Last week brought to mind the words of Thomas Paine, who was addressing the future of a yet-to-be-born nation.

Paine wrote “These are the times that try men’s souls. The summer soldier and the sunshine patriot will, in this crisis, shrink from the service of their country; but he that stands by it now, deserves the love and thanks of man and woman.”

If the response of elected officials, community volunteers and the more than 30 people who showed up last night at The Salvation Army to learn about how to become official volunteers is any indicator, this is not a community of summer soldiers and sunshine patriots.

It was Thursday, Nov. 7, when government officials in the county learned The Salvation Army wouldn’t open its warming shelter that night, which it had done in previous years when the forecast was predicted to be below 32 degrees.

It was the next morning when City of Madison officials became aware of the situation. By that afternoon Madison Mayor Bob Courtney had organized an emergency meeting with the county’s emergency management agency director, Troy Morgan, and city department heads to find a way to provide temporary shelter for those who had no shelter from the cold.

The city’s warming station was opened that night as a temporary shelter from the cold and remained so through Monday night as another emergency meeting was set up for Tuesday afternoon to find a longer-term solution.

The biggest question of the hour when the Tuesday meeting convened was “how did this happen?”

Lts. Justin and Stephanie Hartley, who came to the Madison facility a few months ago, and some of their colleagues from the Army’s headquarters in Indianapolis told the group the facility here in Madison is not set up to be a shelter, and, there are Salvation Army national rules and regulations they must follow for an official shelter.

It is unfortunate the Hartleys and the community had not yet had time to know each other and work together. It is troubling that the policies of recent years do not meet the standards the Hartleys now face.

What’s most unfortunate of all is that the Hartleys did not communicate with local officials and community groups before the day temperatures were set to plummet.

But, as Mayor Courtney ably guided the group, the talk started to turn from a who’s-to-blame to what-do-we-do.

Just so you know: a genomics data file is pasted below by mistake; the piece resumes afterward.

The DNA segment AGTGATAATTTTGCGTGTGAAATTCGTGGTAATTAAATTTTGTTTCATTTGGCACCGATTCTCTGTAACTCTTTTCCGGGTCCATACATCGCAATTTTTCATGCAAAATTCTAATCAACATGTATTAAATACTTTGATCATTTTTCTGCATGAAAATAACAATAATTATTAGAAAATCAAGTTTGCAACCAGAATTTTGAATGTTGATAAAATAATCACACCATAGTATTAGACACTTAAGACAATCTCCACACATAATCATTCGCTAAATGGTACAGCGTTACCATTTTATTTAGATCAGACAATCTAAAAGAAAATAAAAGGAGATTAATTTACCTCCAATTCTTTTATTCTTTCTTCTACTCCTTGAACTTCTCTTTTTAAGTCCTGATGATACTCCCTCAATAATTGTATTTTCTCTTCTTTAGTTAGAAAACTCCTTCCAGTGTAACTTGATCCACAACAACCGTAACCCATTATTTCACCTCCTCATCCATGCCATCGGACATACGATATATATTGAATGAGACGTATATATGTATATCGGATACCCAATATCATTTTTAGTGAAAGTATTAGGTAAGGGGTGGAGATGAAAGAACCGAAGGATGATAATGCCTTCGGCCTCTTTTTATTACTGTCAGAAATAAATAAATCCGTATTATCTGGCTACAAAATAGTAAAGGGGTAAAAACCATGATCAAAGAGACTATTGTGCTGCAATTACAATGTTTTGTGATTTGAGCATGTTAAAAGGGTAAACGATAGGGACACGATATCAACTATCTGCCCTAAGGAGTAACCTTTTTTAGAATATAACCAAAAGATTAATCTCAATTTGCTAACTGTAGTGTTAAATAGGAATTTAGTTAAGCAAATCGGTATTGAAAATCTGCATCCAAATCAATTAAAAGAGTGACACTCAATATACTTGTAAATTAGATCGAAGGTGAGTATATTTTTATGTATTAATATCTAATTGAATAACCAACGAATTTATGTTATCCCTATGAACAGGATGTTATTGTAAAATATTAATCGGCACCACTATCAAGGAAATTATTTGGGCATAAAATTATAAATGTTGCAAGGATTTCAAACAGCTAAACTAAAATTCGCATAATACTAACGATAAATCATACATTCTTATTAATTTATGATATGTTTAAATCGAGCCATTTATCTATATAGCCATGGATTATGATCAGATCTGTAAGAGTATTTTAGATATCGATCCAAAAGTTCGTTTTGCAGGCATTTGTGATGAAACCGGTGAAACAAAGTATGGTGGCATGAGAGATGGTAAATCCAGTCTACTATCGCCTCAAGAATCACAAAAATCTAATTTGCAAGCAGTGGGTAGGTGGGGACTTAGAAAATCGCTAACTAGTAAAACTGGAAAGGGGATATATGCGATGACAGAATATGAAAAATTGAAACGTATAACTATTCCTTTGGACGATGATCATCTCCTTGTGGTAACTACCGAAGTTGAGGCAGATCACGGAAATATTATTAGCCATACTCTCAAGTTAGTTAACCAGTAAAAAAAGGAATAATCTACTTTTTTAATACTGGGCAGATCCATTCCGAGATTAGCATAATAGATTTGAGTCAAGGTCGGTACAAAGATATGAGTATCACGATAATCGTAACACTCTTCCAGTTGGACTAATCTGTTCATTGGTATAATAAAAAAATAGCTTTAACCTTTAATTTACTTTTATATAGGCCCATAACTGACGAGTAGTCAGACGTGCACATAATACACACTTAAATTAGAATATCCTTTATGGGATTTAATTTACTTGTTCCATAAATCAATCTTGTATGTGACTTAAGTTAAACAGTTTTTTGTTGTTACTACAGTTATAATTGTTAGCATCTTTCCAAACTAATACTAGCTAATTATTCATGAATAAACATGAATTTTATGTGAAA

The Salvation Army representatives explained the building itself isn’t the only challenge. They need volunteers and those volunteers must go through special training and certification to work with the people who come into their facility asking for help.

Before that part of the discussion ended, Lt. Stephanie had offered to have the year ahead considered as a “provisional year” and attempt to open some shelter areas if the Army could get volunteer and resource help.

Lt. Justin told The Madison Courier that the Madison operation has an annual budget of about $350,000 and a $45,000 United Way grant that enables programs and help for children, families and individuals in need as well as providing breakfast and lunch Monday through Friday. It receives no government money at either the federal, state or local level.

He said the overnight warming station trigger was changed in Madison two or three years ago to 32 degrees by 5 p.m., which resulted last winter in overnight shelter operations through most of January and half of February. That requires specially trained volunteers and workers and supplies.

Carol Marsh, who has worked for The Salvation Army here for many years and handles the intake when people come in seeking help, observed that most of the homelessness in this community is now related to drugs.

Marsh’s comments were not four hours old when David Sutter, the county prosecutor, went before the Jefferson County Council that evening to get council blessing on a grant he has written seeking to add another prosecutor to his staff to deal only with drug cases. Sutter provided documentation of 500% and 600% increases since 2014 in methamphetamine-related or possession-of-syringe cases. Ask Jefferson County Sheriff Dave Thomas or Madison Police Chief Jeremey Perkins about the increase in drug-related offenses. Talk to Jefferson County’s commissioners or council members who are working their way toward a new jail. Or, regularly read Record pages in The Madison Courier.

That’s not to imply all the people who seek help from The Salvation Army are addicted to drugs. Marsh also cited the struggles of veterans and the folks who just find themselves in unexpected tough circumstances.

But, it is also to point out that when an adult falls through the cracks and needs help for whatever reason, there may be children and other family who had depended on that adult and no longer can, which causes the problem to spiral.

The country is struggling with how to deal with homelessness. The National Coalition Against Homelessness estimates that 12% of Indiana residents experienced homeless from 2014 to 2018.

Homelessness is not only a problem, it is also a symptom of more basic conditions such as mental health issues, drug abuse and poverty that affect many, if not all, in our community, not just those that are homeless. These problems are OUR problems and require a community-wide effort to improve. It is not the Salvation Army’s and it cannot be left to our local governments to solve. We as a community must be part of the solution.

This community took reasoned and compassionate first steps this week. Let’s continue on the path.